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Oops! When tech innovations create new security threats

Oct 24, 20235 mins
Risk ManagementThreat and Vulnerability ManagementVulnerabilities

Threat actors see opportunity when new technology is designed with inadequate security as these recent incidents prove.

Technology vendors continuously develop well-intentioned, purpose-built functionality, and features intended to enhance our digital experience. They are diligently responding to business and consumer demands for more and faster features to make their lives more convenient and work more cost-efficient. However, new technology is all too often rushed into production with insufficient regard for security and privacy. New features that make things more connected, convenient, efficient, and faster might also empower threat actors to quickly and not so quietly find ways to misuse those features and benefits, making them flaws.

Examples of innovation creating security fails

This manipulation is a different trend than the malware-based attacks that fill the media with bad headlines of one organization after another being compromised. Here are ten notable high-level examples from just the last five or so years. These features are/were exploited and imperiled us all.

  • Generative artificial intelligence (AI): The hottest technology of 2023, generative AI burst onto the scene in November of 2022 with the public debut of OpenAI's ChatGPT. The term broadly describes machine-learning systems capable of generating text, images, code, or other types of content in response to prompts entered by a user. Released with too little concern for security or privacy in the design and implementation, generative AI was almost immediately weaponized by threat actors. They used it to create disinformation, which exacerbated its other vulnerabilities like hallucinations. Generative AI has made deepfake creation readily available to almost anyone. On the dark web's hacker forums, malevolent versions of generative AI-as-a-service are ready to generate malicious code, assist with sophisticating deepfake creations, and mass produce ever more clever and realistic business email compromise (BEC) campaigns.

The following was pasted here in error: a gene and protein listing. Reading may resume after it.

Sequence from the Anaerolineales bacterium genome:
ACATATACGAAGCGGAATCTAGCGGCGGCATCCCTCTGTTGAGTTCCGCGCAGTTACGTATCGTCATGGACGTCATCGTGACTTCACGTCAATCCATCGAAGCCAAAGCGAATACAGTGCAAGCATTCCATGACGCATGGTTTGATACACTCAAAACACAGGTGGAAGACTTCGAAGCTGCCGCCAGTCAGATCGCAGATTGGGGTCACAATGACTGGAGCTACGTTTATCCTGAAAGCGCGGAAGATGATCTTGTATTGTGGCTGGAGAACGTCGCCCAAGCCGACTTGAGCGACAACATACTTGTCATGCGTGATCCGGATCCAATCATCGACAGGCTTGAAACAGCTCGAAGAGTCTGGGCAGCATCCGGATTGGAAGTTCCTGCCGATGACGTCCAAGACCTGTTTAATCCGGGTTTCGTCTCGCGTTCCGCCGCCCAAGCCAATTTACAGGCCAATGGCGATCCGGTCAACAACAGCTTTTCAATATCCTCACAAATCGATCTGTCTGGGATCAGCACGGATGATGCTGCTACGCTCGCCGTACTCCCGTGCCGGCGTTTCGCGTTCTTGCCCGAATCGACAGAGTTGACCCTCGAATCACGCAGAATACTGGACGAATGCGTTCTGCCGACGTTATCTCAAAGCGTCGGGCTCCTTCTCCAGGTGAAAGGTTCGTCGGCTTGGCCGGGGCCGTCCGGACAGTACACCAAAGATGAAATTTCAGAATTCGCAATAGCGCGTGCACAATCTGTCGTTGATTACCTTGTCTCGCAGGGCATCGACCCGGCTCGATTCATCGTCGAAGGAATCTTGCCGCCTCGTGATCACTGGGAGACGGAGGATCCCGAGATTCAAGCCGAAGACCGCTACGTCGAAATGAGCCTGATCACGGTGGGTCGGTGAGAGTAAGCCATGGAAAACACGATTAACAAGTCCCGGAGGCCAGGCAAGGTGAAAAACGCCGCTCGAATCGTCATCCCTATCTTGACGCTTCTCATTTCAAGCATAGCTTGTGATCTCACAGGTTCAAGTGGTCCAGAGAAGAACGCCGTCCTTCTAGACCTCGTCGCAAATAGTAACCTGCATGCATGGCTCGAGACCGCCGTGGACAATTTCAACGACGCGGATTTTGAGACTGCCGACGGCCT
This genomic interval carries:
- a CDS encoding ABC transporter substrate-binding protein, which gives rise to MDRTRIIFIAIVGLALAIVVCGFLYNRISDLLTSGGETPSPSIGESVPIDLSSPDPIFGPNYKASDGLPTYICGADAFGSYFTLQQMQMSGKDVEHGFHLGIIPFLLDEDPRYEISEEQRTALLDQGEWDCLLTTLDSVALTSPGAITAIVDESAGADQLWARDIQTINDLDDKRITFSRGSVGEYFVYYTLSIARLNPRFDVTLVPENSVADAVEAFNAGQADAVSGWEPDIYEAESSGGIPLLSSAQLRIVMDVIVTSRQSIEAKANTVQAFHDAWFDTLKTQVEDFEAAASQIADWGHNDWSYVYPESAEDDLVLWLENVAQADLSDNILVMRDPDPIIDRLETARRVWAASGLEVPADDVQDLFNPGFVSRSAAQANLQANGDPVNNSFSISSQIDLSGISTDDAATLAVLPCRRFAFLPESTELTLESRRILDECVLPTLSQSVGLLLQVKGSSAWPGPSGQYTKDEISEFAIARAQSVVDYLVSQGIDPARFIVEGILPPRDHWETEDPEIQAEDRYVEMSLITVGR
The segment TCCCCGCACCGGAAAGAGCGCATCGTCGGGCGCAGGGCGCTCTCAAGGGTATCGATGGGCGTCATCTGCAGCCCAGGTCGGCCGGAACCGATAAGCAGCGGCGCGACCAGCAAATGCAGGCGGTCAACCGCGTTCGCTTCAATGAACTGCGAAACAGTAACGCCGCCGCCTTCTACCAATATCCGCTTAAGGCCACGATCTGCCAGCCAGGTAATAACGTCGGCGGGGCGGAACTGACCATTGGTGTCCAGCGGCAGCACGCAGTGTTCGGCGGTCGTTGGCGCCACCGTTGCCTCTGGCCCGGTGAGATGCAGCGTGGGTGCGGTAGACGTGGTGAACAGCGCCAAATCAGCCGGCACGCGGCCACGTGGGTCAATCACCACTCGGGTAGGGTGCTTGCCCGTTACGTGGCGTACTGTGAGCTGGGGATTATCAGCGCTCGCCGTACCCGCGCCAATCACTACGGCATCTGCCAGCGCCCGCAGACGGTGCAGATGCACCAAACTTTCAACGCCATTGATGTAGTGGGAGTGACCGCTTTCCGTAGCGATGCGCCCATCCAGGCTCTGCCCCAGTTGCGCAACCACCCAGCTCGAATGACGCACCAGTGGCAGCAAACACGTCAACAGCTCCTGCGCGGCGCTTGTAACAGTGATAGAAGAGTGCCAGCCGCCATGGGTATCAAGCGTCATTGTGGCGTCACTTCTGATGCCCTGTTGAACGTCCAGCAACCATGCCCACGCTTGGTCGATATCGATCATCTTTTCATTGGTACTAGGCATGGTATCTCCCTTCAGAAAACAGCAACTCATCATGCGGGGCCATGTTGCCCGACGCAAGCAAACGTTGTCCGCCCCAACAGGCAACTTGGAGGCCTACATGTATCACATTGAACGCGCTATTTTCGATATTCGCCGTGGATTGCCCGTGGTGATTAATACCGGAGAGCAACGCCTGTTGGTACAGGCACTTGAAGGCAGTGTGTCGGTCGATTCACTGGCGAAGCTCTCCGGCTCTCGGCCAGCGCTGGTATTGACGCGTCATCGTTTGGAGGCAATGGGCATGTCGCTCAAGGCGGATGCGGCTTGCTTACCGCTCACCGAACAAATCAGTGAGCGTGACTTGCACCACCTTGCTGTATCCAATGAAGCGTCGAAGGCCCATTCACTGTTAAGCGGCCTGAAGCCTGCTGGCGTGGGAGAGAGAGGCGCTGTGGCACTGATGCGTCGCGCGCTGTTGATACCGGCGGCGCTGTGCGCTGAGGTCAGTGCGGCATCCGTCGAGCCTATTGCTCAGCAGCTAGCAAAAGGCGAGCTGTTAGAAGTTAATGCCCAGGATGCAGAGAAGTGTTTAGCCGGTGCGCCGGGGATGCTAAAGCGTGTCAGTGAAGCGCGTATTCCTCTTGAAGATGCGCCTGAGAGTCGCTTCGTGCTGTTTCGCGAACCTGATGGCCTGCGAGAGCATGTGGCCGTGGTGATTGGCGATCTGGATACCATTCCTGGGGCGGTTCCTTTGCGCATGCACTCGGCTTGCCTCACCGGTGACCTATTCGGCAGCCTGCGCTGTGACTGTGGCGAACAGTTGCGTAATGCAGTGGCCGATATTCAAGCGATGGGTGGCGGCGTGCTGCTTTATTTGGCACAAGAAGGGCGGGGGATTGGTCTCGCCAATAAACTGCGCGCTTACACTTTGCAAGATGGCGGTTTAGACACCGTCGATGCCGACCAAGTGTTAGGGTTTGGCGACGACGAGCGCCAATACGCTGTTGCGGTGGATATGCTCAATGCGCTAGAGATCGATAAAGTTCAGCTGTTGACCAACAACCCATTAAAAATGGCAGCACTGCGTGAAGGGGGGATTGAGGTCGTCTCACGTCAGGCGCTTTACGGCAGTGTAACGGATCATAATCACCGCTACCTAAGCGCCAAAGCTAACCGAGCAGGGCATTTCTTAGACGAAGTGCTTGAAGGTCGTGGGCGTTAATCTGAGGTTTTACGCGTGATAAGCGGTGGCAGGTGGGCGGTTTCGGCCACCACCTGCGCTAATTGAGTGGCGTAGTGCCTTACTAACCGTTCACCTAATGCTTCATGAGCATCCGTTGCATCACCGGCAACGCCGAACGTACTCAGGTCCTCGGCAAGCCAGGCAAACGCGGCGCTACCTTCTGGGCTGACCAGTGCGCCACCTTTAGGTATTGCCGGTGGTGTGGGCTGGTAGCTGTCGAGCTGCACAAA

• Zoom’s end-to-end encryption: Zoom, a popular video conferencing platform, introduced end-to-end encryption to enhance user privacy in 2020. However, security researchers found that Zoom’s implementation had significant vulnerabilities, potentially impacting millions of users who relied on the platform for secure communication.
  • WhatsApp’s encryption backdoor: WhatsApp implemented end-to-end encryption to secure user messages in 2017. However, a vulnerability allowed attackers to exploit a backdoor.
  • Intel’s Active Management Technology (AMT) vulnerability: Intel’s AMT, designed to facilitate remote management of devices, inadvertently had a critical vulnerability that allowed attackers to gain unauthorized access to systems.
  • Google+ API Bug: Google+ introduced features to allow users to share information more selectively in 2018. However, a bug in the API exposed user data that wasn’t meant to be public, potentially impacting up to 500,000 users.
  • Smart IoT devices: The surge in internet-of-things (IoT) devices like smart cameras and voice assistants introduced convenience but also vulnerabilities. Weak security measures allowed hackers to access devices remotely.
  • Facebook’s friend permissions: In 2018, Facebook allowed users to grant third-party apps access to their friends’ data, inadvertently facilitating the Cambridge Analytica scandal.
  • Biometric authentication on phones: Smartphone manufacturers introduced biometric authentication methods like facial recognition and fingerprint sensors. However, researchers demonstrated that these methods could be fooled using photographs or 3D models.